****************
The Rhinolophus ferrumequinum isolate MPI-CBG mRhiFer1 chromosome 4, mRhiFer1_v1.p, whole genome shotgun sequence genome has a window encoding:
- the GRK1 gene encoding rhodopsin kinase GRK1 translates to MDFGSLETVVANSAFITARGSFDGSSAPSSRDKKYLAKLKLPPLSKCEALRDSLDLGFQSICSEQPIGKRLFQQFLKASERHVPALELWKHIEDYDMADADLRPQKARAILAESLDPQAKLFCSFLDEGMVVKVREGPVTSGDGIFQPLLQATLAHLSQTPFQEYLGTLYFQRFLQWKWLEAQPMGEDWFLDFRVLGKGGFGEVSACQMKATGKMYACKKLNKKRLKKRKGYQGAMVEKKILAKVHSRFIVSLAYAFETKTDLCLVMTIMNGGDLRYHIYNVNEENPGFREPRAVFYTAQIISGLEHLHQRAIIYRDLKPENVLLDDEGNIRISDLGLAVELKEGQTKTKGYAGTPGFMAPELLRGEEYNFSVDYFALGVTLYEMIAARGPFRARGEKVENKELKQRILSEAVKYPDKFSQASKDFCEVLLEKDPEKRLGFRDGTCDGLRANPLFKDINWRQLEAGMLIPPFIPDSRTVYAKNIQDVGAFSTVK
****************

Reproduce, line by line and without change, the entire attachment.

The Rhinolophus ferrumequinum isolate MPI-CBG mRhiFer1 chromosome 4, mRhiFer1_v1.p, whole genome shotgun sequence genome has a window encoding:
- the GRK1 gene encoding rhodopsin kinase GRK1 translates to MDFGSLETVVANSAFITARGSFDGSSAPSSRDKKYLAKLKLPPLSKCEALRDSLDLGFQSICSEQPIGKRLFQQFLKASERHVPALELWKHIEDYDMADADLRPQKARAILAESLDPQAKLFCSFLDEGMVVKVREGPVTSGDGIFQPLLQATLAHLSQTPFQEYLGTLYFQRFLQWKWLEAQPMGEDWFLDFRVLGKGGFGEVSACQMKATGKMYACKKLNKKRLKKRKGYQGAMVEKKILAKVHSRFIVSLAYAFETKTDLCLVMTIMNGGDLRYHIYNVNEENPGFREPRAVFYTAQIISGLEHLHQRAIIYRDLKPENVLLDDEGNIRISDLGLAVELKEGQTKTKGYAGTPGFMAPELLRGEEYNFSVDYFALGVTLYEMIAARGPFRARGEKVENKELKQRILSEAVKYPDKFSQASKDFCEVLLEKDPEKRLGFRDGTCDGLRANPLFKDINWRQLEAGMLIPPFIPDSRTVYAKNIQDVGAFSTVK